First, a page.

The Museum of Hoaxes
hoax archive hoax archive hoax archive hoax archive hoax archive
 
Mule elected G.O.P. committeeman, 1938
Did Paul McCartney die on Nov. 9, 1966?
Loch Ness Monster Hoaxes
The Diaphote, a television hoax, 1880
Tube of liquor hidden in prohibition-era boot, 1920s
Cat that walked 3000 miles to find its owners, 1951
Taco Bells buys the Liberty Bell, 1996
Actress who claimed she was kidnapped by puritans, 1950
What do the lines on Solo cups mean?
Brief History of Triple-Decker Buses
High-Pressure Hijinks
A soldier appears to be lifted in the air by the pressure from a water hose. The source of this photo is uncertain. Mark Sloan credits it to "The New York Times; courtesy National Archives and Wide World Photos."

It is unlikely the soldier actually was lifted in the air by the pressure from the hose. For a start, the blast from the hose is not directed at his center of gravity. Therefore, it would not be pushing him upwards. Some have noted that the soldier resembles Buster Keaton. If it is Keaton, then this may be a scene from a movie, in which case the effect most likely was created with hidden wires. Although the picture was obviously intended as a joke, its status is listed as undetermined since it is not clear what technique was used to create it.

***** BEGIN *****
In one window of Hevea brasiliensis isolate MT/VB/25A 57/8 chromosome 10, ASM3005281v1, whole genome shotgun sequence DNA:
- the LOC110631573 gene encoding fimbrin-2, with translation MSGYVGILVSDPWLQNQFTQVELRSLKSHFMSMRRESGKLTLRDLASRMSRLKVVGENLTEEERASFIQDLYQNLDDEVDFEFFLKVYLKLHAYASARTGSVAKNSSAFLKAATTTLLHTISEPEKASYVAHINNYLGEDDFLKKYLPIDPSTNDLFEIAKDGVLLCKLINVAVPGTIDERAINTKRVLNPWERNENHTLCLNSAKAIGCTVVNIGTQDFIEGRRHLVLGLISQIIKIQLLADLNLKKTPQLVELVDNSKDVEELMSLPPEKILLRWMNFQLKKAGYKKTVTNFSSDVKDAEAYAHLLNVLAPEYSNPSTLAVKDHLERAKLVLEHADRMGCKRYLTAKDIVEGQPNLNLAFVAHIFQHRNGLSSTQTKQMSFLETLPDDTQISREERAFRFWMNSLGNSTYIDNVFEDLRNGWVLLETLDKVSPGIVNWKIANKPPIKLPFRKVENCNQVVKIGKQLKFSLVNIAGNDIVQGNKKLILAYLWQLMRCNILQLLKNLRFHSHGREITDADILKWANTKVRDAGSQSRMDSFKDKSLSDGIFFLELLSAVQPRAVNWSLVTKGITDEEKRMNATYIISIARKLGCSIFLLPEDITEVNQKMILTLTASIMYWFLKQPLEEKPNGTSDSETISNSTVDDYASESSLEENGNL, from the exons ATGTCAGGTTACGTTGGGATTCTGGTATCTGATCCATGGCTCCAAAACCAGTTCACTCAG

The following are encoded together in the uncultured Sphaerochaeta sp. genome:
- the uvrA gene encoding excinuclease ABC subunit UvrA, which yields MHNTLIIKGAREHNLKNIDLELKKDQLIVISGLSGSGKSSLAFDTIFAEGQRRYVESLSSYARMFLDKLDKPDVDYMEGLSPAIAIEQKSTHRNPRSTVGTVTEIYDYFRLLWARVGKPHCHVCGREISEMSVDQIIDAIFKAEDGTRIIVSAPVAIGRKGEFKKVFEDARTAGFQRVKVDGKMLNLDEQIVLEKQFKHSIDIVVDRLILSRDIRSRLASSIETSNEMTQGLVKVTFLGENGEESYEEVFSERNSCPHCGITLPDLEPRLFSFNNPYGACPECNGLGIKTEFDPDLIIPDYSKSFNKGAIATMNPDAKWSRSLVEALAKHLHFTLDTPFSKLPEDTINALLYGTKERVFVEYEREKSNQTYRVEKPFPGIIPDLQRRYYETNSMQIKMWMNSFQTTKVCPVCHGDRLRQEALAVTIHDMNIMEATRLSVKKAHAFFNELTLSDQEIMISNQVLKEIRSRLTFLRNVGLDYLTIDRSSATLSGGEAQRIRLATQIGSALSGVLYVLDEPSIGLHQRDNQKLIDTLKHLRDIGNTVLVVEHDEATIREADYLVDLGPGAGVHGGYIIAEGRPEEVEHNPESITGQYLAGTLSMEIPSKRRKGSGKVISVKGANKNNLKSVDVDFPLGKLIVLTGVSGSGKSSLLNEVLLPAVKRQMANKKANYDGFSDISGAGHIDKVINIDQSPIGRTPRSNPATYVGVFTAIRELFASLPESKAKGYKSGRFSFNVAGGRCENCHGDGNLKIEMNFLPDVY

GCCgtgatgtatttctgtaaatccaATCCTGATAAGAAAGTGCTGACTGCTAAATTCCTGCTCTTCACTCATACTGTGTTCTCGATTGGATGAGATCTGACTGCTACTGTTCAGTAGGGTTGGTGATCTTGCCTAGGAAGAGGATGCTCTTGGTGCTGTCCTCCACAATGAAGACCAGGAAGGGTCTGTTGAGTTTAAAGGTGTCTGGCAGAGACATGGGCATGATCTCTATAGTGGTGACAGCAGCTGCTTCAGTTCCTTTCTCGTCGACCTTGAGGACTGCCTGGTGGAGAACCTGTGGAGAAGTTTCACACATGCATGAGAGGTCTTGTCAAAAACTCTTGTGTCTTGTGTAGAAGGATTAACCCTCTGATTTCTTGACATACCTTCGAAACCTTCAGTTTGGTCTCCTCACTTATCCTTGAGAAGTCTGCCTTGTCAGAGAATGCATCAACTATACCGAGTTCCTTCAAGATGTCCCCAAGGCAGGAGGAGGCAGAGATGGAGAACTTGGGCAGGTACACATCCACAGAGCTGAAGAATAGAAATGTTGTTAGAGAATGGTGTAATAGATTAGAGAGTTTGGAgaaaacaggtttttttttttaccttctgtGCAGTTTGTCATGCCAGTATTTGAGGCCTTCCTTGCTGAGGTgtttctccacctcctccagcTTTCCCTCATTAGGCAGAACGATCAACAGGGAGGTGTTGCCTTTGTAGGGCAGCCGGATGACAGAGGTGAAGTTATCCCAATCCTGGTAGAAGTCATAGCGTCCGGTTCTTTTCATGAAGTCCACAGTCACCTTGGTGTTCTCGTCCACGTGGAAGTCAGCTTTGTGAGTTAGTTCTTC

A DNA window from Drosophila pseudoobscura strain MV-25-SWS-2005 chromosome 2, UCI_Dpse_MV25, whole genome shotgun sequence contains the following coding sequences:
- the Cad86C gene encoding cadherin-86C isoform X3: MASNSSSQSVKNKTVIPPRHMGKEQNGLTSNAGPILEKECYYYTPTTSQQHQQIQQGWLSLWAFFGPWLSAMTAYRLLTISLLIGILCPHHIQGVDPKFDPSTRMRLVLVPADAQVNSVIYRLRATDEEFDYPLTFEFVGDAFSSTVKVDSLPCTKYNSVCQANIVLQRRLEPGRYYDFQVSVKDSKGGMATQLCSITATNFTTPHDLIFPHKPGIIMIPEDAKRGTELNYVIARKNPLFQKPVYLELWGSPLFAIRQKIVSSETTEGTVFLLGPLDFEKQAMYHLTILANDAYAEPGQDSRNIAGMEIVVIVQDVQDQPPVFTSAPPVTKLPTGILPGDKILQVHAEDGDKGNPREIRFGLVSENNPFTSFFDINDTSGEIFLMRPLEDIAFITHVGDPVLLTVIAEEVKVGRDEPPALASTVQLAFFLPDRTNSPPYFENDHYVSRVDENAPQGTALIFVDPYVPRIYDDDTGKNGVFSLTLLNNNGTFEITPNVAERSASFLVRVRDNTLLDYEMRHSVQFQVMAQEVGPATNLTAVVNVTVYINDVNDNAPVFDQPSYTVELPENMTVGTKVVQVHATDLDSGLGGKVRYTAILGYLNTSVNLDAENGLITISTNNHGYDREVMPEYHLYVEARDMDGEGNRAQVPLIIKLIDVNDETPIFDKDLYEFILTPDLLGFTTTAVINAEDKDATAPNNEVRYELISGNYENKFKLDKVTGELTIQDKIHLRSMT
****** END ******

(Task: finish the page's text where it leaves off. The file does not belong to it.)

Links and References
Sloan, M. (1990). Hoaxes, Humbugs, and Spectacles. Villard Books: p.114.


All text Copyright © 2014 by Alex Boese, except where otherwise indicated. All rights reserved.